By mantra the sought-for (sadhya) Devata is attained and compelled. By siddhi in mantra is opened the vision of the three worlds. Though the purpose of worship (puja), reading (patha), hymn (stava), sacrifice (homa), dhyana, dharana, and samadhi, and that of the diksa-mantra are the same, yet the latter is far more powerful, and this for the reason that, in the first, the sadhaka’s sadhana-sakti works, in conjunction with mantra-sakti which has the revelation and force of fire, and than which nothing is more powerful.
The special mantra which is received at initiation (diksa) is the bija or seed mantra, sown in the field of the sadhaka’s heart, and the Tantrik samdhya, nyasa, puja and the like are the stern and branches upon which hymns of praise (stuti) and prayer and homage (vandana) are the leaves and flower, and the kavaca, consisting of mantra, the fruit.
Mantras are solar (saura) and lunar (saumya), and are masculine, feminine, or neuter. The solar are masculine and lunar feminine. The masculine and neuter forms are called mantra. The feminine mantra is known as vidya. The neuter mantra, such as the Pauranik-rnantra, ending with namah, are said to lack the force and vitality of the others. The masculine and feminine mantras end differently. Thus, Hum, phat, are masculine terminations, and tham, svaha, are feminine ones.(1)
The Nitya-Tantra gives various names to mantra, according to the number of their syllables, a one syllabled mantra being called pinda, a three-syllabled one kartari, a mantra with four to nine syllables bija, with ten to twenty syllables mantra, and mantra, with more than twenty syllables mala. Commonly, however, the term bija is applied to monosyllabic mantra. The Tantrik mantras called bija (seed) are so named because they are the seed of the fruit, which is siddhi, and because they are the very quintessence of mantra. They are short, unetymological vocables, such as Hrim, Srim, Krim, Aim, Phat, etc., which will be found throughout the text.(2) Each Devata has His bija.(3) The primary mantra of a Devata is known as the root mantra (mula-mantra).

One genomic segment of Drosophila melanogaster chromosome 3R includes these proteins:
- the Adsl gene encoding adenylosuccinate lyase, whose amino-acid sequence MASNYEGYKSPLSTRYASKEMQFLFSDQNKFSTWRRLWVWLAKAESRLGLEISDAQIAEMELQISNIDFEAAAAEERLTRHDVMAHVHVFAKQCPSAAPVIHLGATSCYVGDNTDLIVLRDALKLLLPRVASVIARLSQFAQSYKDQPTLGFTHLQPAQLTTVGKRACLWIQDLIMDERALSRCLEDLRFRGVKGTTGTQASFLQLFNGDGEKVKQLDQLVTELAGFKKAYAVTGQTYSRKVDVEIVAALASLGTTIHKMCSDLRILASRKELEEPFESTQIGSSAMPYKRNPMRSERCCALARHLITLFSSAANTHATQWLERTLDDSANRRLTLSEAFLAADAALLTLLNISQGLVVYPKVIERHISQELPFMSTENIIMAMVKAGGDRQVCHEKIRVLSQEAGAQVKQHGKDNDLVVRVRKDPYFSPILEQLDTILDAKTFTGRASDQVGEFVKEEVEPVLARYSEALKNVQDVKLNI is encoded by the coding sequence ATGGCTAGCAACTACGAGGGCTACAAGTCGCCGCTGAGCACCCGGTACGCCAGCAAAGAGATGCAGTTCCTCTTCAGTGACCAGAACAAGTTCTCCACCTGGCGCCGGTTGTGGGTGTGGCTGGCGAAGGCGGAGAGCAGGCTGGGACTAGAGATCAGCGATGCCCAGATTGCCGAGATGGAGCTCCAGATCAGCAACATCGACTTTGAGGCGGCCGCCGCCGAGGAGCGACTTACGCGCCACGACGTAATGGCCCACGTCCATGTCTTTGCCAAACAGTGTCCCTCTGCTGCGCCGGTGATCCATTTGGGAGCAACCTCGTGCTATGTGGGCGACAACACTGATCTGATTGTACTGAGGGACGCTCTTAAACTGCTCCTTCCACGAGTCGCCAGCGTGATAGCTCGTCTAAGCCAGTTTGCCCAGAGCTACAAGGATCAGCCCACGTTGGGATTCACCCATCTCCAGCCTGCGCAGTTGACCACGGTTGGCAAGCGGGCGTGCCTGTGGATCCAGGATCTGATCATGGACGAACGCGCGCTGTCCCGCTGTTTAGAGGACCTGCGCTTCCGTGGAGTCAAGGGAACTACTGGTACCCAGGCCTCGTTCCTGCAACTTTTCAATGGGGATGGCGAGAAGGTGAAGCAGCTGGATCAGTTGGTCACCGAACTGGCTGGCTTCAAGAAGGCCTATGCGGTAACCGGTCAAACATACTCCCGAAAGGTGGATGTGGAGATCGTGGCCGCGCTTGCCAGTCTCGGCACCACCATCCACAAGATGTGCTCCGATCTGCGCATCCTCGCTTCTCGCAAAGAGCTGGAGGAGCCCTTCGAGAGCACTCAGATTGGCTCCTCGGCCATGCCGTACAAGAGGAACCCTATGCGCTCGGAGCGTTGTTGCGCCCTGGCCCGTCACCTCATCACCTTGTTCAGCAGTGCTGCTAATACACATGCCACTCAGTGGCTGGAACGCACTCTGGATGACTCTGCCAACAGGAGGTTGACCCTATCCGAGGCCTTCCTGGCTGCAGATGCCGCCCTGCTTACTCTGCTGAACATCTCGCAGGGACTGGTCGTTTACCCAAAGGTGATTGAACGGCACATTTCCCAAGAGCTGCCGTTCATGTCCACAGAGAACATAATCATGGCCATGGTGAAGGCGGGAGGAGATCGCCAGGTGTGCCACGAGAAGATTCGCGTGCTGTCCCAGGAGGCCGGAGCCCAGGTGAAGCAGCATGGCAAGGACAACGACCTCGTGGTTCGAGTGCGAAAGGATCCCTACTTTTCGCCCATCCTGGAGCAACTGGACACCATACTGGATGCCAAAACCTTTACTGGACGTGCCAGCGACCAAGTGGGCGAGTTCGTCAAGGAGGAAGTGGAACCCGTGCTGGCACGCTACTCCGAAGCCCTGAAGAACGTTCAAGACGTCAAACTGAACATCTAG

It is also said that the word mula denotes the subtle body of the Devata called Kama-kala. The utterance of a mantra without knowledge of its meaning or of the mantra method is a mere movement of the lips and nothing more. The mantra sleeps. There are various processes preliminary to, and involved in, its right utterance, which processes again consist of mantra, such as, for purification of the mouth (mukha-sodhana),(4) purification of the tongue (jihva-sodhana)(5) and of the mantra (asauca-bhanga),(6) kulluka,(7) nirvana,(8) setu,(9) nidhra-bhanga, awakening of mantra;(10) mantra-caitanya, or giving of life or vitality to the mantra.(11) Mantrarthabnavana, forming of mental image of the Divinity.(12)
There are also ten samskaras of the mantra.(13) Dipani is seven japas of the bija, preceded and followed by om. Where hrim is employed instead of am it is prana-yoga. Yoni-rnudra is meditation on the Guru in the head and on the Ista-devata in the heart, and then on the Yoni-rupa Bhagavati from the head to the muladhara, and from the muladhara to the head, making japa of the yoni bija (em) ten times.(14)